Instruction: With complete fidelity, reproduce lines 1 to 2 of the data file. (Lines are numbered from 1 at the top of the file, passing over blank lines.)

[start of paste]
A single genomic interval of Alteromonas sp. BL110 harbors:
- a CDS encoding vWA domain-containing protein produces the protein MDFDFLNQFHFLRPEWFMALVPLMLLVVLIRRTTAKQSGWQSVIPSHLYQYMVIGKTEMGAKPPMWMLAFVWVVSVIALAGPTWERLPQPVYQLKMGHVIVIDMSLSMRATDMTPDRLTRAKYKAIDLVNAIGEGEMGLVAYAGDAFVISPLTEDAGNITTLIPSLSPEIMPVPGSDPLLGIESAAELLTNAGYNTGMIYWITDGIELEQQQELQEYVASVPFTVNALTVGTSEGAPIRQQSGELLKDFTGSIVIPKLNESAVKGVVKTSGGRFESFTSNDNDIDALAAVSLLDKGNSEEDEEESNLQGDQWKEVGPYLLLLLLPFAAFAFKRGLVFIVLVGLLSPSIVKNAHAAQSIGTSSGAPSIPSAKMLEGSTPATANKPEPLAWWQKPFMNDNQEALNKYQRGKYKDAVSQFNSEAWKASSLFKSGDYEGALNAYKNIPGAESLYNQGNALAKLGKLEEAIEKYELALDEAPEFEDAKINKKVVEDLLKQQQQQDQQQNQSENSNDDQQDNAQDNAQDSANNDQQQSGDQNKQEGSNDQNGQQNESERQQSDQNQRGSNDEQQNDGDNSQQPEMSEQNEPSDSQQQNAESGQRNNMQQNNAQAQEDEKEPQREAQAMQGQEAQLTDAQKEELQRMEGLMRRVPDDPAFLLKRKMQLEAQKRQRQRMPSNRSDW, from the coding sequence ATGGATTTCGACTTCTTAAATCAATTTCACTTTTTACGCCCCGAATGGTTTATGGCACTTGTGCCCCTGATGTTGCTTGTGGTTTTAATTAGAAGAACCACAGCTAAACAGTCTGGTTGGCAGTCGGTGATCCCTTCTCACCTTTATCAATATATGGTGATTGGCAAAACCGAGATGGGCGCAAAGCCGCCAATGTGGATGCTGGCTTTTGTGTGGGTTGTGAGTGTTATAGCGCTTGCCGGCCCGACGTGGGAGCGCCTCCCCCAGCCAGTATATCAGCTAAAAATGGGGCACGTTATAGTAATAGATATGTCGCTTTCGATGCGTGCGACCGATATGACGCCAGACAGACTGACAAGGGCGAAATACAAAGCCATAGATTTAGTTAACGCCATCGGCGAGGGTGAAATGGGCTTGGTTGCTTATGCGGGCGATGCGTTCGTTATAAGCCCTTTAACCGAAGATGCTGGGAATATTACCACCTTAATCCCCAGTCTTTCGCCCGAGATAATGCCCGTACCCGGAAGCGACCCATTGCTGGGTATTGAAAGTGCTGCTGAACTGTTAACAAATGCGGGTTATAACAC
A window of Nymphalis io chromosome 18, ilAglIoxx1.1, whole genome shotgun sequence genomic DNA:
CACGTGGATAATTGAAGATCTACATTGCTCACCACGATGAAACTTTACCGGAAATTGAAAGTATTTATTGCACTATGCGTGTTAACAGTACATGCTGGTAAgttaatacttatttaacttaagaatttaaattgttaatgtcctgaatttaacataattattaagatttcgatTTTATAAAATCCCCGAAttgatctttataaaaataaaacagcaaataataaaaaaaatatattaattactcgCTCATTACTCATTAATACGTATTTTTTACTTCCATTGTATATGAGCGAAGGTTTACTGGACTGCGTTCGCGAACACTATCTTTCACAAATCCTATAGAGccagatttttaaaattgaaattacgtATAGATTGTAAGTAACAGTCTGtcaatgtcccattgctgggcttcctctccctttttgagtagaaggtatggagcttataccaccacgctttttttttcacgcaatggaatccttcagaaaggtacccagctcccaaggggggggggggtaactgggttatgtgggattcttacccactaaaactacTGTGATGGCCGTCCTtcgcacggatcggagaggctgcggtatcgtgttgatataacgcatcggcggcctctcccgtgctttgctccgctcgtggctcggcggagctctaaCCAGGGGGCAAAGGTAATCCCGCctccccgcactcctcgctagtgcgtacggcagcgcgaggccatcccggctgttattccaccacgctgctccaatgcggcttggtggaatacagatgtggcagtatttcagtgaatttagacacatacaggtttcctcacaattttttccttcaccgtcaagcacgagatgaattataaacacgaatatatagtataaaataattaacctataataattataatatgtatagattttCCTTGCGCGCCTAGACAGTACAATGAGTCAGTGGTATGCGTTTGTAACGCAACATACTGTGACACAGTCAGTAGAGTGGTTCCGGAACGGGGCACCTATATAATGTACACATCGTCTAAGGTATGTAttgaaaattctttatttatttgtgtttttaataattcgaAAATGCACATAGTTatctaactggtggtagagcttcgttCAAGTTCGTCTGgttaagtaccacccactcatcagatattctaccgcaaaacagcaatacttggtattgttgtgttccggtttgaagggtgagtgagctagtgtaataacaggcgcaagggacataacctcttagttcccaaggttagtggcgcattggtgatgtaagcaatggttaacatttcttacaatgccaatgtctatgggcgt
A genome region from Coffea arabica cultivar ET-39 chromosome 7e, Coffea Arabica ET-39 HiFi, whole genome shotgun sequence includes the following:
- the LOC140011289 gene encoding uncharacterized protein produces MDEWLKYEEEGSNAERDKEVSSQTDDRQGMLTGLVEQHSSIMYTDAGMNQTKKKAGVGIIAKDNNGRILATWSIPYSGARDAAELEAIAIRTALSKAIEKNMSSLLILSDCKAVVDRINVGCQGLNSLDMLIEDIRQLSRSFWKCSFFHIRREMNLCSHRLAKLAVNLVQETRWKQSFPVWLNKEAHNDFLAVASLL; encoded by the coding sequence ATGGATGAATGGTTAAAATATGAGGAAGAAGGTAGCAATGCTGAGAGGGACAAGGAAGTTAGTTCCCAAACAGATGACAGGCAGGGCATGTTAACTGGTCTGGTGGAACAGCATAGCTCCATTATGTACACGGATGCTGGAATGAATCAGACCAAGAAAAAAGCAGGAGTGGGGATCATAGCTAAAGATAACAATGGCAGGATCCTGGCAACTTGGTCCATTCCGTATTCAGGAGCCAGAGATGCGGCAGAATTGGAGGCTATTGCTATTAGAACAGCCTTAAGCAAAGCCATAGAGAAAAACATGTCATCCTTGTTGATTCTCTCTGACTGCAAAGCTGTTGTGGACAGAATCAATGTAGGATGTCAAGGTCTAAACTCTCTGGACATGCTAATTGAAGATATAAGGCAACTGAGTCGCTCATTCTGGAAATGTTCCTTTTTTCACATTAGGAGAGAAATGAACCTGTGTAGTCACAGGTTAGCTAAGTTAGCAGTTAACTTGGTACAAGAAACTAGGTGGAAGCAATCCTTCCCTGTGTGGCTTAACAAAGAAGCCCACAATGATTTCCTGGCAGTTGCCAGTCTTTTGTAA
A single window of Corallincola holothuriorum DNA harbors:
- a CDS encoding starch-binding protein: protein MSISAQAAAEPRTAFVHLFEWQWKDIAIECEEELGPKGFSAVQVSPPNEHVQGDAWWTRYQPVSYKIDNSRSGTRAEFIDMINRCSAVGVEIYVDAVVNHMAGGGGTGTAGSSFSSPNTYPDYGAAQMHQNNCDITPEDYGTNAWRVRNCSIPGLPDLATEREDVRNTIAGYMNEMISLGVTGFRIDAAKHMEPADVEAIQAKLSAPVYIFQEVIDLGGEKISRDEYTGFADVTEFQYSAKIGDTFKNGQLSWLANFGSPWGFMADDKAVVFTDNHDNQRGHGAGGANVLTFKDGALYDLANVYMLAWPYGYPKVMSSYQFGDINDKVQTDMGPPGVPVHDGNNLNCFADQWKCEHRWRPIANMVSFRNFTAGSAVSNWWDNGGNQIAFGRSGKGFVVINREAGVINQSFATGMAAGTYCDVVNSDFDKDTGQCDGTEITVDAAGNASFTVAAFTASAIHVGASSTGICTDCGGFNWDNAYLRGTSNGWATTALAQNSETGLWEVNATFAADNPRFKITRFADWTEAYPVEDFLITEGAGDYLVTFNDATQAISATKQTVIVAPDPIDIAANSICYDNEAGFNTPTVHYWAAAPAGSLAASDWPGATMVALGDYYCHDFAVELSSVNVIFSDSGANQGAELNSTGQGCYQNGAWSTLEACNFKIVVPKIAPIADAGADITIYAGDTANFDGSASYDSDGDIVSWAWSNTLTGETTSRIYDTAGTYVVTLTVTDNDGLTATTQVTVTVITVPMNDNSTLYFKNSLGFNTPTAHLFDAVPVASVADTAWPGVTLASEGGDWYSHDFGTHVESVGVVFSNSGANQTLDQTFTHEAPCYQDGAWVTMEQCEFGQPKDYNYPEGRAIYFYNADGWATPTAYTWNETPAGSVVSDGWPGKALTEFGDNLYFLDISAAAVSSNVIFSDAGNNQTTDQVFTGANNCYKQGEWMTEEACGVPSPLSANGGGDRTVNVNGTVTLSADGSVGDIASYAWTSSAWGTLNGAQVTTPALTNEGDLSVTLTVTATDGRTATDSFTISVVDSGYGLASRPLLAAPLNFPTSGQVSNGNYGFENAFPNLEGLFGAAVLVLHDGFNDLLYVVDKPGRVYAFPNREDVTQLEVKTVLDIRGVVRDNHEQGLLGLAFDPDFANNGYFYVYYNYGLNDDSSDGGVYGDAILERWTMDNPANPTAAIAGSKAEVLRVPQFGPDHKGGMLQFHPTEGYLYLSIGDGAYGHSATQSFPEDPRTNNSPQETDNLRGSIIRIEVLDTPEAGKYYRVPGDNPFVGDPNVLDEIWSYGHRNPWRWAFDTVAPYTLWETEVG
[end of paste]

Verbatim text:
A single genomic interval of Alteromonas sp. BL110 harbors:
- a CDS encoding vWA domain-containing protein produces the protein MDFDFLNQFHFLRPEWFMALVPLMLLVVLIRRTTAKQSGWQSVIPSHLYQYMVIGKTEMGAKPPMWMLAFVWVVSVIALAGPTWERLPQPVYQLKMGHVIVIDMSLSMRATDMTPDRLTRAKYKAIDLVNAIGEGEMGLVAYAGDAFVISPLTEDAGNITTLIPSLSPEIMPVPGSDPLLGIESAAELLTNAGYNTGMIYWITDGIELEQQQELQEYVASVPFTVNALTVGTSEGAPIRQQSGELLKDFTGSIVIPKLNESAVKGVVKTSGGRFESFTSNDNDIDALAAVSLLDKGNSEEDEEESNLQGDQWKEVGPYLLLLLLPFAAFAFKRGLVFIVLVGLLSPSIVKNAHAAQSIGTSSGAPSIPSAKMLEGSTPATANKPEPLAWWQKPFMNDNQEALNKYQRGKYKDAVSQFNSEAWKASSLFKSGDYEGALNAYKNIPGAESLYNQGNALAKLGKLEEAIEKYELALDEAPEFEDAKINKKVVEDLLKQQQQQDQQQNQSENSNDDQQDNAQDNAQDSANNDQQQSGDQNKQEGSNDQNGQQNESERQQSDQNQRGSNDEQQNDGDNSQQPEMSEQNEPSDSQQQNAESGQRNNMQQNNAQAQEDEKEPQREAQAMQGQEAQLTDAQKEELQRMEGLMRRVPDDPAFLLKRKMQLEAQKRQRQRMPSNRSDW, from the coding sequence ATGGATTTCGACTTCTTAAATCAATTTCACTTTTTACGCCCCGAATGGTTTATGGCACTTGTGCCCCTGATGTTGCTTGTGGTTTTAATTAGAAGAACCACAGCTAAACAGTCTGGTTGGCAGTCGGTGATCCCTTCTCACCTTTATCAATATATGGTGATTGGCAAAACCGAGATGGGCGCAAAGCCGCCAATGTGGATGCTGGCTTTTGTGTGGGTTGTGAGTGTTATAGCGCTTGCCGGCCCGACGTGGGAGCGCCTCCCCCAGCCAGTATATCAGCTAAAAATGGGGCACGTTATAGTAATAGATATGTCGCTTTCGATGCGTGCGACCGATATGACGCCAGACAGACTGACAAGGGCGAAATACAAAGCCATAGATTTAGTTAACGCCATCGGCGAGGGTGAAATGGGCTTGGTTGCTTATGCGGGCGATGCGTTCGTTATAAGCCCTTTAACCGAAGATGCTGGGAATATTACCACCTTAATCCCCAGTCTTTCGCCCGAGATAATGCCCGTACCCGGAAGCGACCCATTGCTGGGTATTGAAAGTGCTGCTGAACTGTTAACAAATGCGGGTTATAACAC